Smoking and Dementia
It is not clear if there is an association between smoking and Alzheimer’s dementia. Smoking is a risk factor for vascular disease including atherosclerosis in the heart and brain. As a result, smoking will increase the risk of vascular dementia.
Components of cigarette smoke have been shown to damage the wall of blood vessels (vascular endothelium). This kind of damage is a precursor to the development of atherosclerosis. Smoking also changes blood flow by causing local clotting (thrombosis) and sudden constrictions in arteries (vasospasm).
Smoking substantially increases the risk of stroke, sudden death, heart attack, peripheral vascular disease, and aortic aneurysm. A study of British doctors found a strong relationship between the duration and extent of smoking and the death rate from heart disease among men younger than 65. Similarly, women who smoked 1-4 cigarettes per day had 2.5-fold greater risk of fatal and non-fatal heart attacks. Several large prospective population-based studies have also shown that individuals who smoked cigarettes are at increased risk of developing Alzheimer’s disease.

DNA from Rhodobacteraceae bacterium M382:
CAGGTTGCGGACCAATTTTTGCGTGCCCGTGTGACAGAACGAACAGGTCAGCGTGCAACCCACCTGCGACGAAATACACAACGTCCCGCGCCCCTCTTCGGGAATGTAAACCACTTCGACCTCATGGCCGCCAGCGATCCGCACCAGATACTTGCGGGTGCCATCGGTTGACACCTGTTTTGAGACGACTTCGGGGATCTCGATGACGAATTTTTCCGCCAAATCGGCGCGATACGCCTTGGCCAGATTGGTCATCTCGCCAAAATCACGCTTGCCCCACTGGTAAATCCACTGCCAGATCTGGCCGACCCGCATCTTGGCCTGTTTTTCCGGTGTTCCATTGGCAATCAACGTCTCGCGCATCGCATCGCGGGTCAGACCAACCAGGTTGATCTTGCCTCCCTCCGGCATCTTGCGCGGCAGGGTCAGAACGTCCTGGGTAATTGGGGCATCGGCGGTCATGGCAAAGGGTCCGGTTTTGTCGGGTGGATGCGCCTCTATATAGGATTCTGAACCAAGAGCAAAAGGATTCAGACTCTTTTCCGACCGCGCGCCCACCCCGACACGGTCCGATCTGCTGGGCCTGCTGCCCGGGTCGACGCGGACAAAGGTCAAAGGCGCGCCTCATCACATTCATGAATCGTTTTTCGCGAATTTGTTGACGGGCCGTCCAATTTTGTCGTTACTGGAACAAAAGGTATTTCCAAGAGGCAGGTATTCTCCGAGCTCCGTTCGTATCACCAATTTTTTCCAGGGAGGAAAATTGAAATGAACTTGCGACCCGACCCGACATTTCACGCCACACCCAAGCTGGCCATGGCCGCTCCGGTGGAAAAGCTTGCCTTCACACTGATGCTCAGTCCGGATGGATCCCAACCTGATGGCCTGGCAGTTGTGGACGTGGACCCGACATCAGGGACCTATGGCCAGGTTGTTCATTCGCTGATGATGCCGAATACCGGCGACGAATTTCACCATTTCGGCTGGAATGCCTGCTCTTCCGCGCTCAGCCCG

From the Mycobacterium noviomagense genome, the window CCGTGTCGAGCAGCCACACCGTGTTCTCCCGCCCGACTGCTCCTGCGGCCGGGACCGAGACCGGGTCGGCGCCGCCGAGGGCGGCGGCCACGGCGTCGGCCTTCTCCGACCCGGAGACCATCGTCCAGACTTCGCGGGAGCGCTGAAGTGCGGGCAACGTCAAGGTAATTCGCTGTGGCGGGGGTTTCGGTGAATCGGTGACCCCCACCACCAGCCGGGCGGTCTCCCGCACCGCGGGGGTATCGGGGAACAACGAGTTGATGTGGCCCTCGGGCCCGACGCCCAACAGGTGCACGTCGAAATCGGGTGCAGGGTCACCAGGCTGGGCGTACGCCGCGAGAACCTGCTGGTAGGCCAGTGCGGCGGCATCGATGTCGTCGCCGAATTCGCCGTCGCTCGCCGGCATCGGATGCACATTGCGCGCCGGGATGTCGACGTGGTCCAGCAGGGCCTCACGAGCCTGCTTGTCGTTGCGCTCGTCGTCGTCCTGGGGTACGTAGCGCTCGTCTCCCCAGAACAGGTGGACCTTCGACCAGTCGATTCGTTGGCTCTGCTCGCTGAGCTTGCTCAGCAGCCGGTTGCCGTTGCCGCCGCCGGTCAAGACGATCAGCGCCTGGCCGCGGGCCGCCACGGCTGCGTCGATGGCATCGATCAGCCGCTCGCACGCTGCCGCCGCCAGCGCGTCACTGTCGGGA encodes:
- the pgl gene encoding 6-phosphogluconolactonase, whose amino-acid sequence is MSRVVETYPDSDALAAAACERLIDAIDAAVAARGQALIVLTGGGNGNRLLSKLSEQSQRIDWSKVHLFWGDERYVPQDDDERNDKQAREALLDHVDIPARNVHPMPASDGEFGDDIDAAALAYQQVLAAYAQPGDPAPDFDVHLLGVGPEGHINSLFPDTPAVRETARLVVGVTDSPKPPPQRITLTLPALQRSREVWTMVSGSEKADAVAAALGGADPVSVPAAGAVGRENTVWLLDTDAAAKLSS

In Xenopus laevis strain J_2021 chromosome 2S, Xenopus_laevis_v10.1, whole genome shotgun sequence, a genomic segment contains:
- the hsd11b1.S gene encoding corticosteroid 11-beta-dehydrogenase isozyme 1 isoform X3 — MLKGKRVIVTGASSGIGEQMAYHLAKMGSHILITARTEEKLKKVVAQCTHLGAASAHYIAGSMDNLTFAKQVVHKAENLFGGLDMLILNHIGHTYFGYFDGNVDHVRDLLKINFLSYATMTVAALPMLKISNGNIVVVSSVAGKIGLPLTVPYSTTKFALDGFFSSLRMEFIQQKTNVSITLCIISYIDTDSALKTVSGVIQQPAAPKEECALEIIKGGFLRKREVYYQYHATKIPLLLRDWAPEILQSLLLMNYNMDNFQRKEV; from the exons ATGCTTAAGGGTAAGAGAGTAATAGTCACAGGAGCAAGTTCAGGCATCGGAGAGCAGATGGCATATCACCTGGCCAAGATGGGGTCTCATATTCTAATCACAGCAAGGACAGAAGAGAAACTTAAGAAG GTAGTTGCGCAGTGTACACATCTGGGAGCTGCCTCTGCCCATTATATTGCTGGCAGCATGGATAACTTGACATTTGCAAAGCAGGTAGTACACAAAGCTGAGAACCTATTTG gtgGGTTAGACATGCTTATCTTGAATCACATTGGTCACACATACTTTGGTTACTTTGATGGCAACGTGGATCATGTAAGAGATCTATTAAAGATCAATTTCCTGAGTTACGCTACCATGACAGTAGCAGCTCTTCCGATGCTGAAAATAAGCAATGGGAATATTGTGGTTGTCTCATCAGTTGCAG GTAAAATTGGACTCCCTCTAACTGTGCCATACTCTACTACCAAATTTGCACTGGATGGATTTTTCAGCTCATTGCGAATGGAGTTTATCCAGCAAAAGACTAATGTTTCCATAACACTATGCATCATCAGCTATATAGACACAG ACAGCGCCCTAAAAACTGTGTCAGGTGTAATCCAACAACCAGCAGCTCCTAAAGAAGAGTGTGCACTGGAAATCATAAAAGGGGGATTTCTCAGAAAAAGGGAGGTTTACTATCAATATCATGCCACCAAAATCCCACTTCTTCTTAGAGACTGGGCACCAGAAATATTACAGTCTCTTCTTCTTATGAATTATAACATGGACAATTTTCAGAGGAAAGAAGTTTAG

The increased risk of dementia is greatest in smokers without a hereditary propensity for dementia such as the APOE4 gene allele. Interestingly, this paradox may be explained by the increased risk of early death from cardiac disease of smokers with APOE4. (They may not live long enough to develop Alzheimer’s.) It is also possible that the APOE4 allele may create a protection from smoking risks.
The Rotterdam Study examined the relationship between dementia and Alzheimer’s disease in a cohort of individuals aged 55 years and older.  The study found an increased risk of dementia in both male and female smokers. The risk of dementia for current smokers was the highest. The mean age of onset for dementia was younger in former and current smokers than in those who never smoked. The total amount of pack-years smoked also correlated with increased dementia risk. Those who smoked 20 pack-years or more were three times more likely to develop Alzheimer’s compared to nonsmokers,. The risk for dementia in former smokers is only 1.5 times that of those never smoked. Despite some inconsistencies between studies, it’s clear that smoking damages the brain over time. The most reasonable way to protect the brain from dementia risk of smoking is stopping or never starting.
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